As it’s high summer, so thoughts turn to “interesting things I might do”. And one of the things to think about going is podcasting.
This is prompted by a conversation I had over the weekend with a friend who’s an architect. He had recently passed up the opportunity to present his company’s work at a show-casing event because he didn’t feel very confident about his presentation skills, to the point that there were “more downsides than ups” to it all.
Aside from being a shame in itself – he’s a very friendly and engaging personality and nobody likes to miss out on opportunities to sell one’s product – it also highlights the rather particular situation that educators find themselves. As my friend put it, profs get lots of practice at presenting.
Now, as you and I both know – and will recall at the next conference panel we attend – practice does not make prefect. Or even close in many cases. But the point still has something to it: we do spend a fair amount of time talking to rooms of people, so it’s not completely alien to us.
Any how, my suggestion was that my friend try podcasting. It’s good practice at speaking to others – even at a distance – and it invites you to have a focus in what you talk about.
This really matters in presenting. One of my friend’s issues was that his draft talk was rambling and unstructured, again a problem not uncommon in academic circles.
In the 18 months I’ve been running my Diet of Brussels podcast, perhaps the most useful choice I made was to stick to 5 minute long episodes. This was initially based on two key logics: 1) listening to someone talk about the European Union isn’t that interesting, so keep it brief, and 2) 5 minutes would mean prep for each epsiode could be kept to a minimum. So, boredom and laziness then.
But it also had the effect of requiring me to pick very focused topics each time, because it turns out that 5 minutes is very little time indeed. This, in turn, meant that the amount of blathering was cut back, as I tried to make sure I used my short time wisely.
I’m now nearly 200 episodes in and – thanks to the wonders of the British political system – I might now be locked into another 2-15 years of doing it, so I now have a bit more perspective on it all.
Firstly, regular podcasting has been very good for developing my confidence on speaking on various issues. This has been really important for my other work, as a Senior Fellow on the UK in a Changing Europe programme, which involves a lot of dissemination. If nothing else, it’s meant I’ve probably made an episode about whatever topic I might be asked about.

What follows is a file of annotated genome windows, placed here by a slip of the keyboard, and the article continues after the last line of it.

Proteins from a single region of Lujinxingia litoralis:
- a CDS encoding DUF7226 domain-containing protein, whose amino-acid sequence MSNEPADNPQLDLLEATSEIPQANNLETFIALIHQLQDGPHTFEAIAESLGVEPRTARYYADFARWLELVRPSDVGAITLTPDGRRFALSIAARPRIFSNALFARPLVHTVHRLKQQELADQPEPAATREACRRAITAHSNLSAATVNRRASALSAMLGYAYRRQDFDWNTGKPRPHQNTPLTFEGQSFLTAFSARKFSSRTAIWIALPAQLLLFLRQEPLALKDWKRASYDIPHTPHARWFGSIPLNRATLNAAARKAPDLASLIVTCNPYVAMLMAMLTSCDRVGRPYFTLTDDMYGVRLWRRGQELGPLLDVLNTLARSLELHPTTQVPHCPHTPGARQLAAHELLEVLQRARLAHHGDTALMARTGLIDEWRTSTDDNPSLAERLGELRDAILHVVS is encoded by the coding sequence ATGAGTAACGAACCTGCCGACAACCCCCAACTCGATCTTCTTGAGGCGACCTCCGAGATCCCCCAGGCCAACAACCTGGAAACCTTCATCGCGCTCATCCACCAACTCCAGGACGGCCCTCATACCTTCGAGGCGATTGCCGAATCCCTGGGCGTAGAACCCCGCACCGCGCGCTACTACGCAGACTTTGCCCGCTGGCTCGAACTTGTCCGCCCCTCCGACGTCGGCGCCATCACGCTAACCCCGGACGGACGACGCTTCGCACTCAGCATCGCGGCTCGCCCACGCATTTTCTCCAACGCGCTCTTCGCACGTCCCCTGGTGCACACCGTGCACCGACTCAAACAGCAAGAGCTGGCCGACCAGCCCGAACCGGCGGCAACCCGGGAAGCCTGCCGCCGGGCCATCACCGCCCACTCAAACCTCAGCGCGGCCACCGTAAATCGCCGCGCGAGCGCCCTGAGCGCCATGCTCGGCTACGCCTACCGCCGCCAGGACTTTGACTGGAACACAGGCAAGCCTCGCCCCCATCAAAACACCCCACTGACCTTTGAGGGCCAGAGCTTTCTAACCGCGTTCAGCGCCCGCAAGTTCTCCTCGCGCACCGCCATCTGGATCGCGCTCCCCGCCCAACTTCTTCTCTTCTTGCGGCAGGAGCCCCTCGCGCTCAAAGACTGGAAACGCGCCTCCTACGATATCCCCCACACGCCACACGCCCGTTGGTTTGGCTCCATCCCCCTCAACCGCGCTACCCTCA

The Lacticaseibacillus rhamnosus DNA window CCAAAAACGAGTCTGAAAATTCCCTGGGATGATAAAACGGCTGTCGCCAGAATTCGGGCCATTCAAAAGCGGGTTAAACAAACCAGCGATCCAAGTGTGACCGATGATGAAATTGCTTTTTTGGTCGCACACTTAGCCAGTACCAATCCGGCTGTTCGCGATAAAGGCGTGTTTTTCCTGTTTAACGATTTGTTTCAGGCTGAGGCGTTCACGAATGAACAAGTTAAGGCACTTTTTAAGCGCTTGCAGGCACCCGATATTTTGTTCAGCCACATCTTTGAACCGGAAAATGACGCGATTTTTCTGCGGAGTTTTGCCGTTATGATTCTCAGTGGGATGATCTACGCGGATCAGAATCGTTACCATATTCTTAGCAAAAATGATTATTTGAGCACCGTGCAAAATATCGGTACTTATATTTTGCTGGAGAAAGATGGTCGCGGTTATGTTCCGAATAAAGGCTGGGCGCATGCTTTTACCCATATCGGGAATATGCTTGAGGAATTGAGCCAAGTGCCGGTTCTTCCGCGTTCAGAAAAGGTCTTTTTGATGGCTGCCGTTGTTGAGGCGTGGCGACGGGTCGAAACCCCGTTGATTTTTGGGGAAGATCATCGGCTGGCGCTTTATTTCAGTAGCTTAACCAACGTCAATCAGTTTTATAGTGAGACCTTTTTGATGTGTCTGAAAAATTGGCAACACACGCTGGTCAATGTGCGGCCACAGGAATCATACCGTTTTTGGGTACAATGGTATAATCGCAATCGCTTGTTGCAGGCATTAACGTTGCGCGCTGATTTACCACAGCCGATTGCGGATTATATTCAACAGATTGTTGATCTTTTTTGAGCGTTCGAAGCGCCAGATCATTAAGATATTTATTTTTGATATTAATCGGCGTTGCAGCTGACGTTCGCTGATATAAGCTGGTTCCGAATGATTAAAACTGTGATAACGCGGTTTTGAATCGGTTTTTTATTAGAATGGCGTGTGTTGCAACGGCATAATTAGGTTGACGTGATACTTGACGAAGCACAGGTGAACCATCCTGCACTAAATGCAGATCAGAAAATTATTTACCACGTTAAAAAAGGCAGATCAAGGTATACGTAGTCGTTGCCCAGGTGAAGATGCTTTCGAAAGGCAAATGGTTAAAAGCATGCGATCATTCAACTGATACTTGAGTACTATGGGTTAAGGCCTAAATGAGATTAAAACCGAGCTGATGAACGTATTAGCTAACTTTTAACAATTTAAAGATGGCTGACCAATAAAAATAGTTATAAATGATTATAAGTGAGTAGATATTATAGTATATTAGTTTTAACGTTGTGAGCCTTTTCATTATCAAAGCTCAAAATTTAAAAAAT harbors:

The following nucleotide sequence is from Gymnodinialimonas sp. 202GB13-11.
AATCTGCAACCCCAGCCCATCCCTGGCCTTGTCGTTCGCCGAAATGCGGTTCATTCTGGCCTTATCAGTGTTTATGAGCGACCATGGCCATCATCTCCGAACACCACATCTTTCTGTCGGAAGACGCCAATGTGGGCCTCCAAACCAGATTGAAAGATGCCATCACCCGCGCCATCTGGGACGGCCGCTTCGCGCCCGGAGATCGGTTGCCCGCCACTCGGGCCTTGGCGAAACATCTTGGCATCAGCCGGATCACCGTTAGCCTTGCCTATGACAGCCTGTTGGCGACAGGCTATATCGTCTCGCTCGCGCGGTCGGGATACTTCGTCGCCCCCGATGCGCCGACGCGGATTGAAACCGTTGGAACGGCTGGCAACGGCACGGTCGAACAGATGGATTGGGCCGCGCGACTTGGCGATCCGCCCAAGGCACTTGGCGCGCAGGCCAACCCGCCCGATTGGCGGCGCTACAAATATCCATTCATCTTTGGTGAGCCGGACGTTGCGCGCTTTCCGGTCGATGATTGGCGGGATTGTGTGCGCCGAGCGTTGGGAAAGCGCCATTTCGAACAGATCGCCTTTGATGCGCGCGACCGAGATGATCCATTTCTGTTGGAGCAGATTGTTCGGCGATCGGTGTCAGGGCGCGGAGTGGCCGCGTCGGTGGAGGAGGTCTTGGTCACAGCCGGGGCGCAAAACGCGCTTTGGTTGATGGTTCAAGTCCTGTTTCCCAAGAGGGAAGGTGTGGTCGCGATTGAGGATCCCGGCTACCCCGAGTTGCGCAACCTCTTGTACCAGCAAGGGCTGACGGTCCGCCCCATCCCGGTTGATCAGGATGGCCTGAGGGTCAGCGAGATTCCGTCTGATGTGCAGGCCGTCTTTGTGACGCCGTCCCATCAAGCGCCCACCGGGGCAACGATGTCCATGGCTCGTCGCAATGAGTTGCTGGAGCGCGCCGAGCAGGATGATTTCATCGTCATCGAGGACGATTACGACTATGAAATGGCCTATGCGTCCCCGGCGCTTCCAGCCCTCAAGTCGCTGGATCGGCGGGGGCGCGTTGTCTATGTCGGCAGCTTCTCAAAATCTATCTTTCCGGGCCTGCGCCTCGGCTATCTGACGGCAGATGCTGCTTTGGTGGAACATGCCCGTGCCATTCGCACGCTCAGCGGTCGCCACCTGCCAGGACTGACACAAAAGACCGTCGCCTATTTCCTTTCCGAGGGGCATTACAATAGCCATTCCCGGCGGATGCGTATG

Secondly, podcasting is an excellent adjunct to face-to-face communication, be that teaching or more generally. I’ve been able to use my new skills to enrich what I can offer my students and it’s a very clear gateway into flipping the classroom. It’s also a space into which one can place the lines of further development that might not be possible in your teaching timetable.
Thirdly, it connects you to new audiences. This is a longer-term thing, unless you have a big, read-made group of people waiting for you (and if you’re feeling a bit nervous about it all, then maybe you don’t want a big audience right away). Indeed, because I’ve always worked on the basis that no-one listens to my podcasts, it has been very good for disinhibiting me and making me feel more comfortable about speaking my mind. Hence my continued mild shock whenever someone mentions that they listen to me.
Finally, it’s relatively low-risk. The worst that is likely to happen is that no one does listen to it and you give up. However, that should not be your aim. Instead, if you take it on its intrinsic merits, then it can be really helpful for you: public effects will come later.
So have a look at the technical guide I put together and try it out.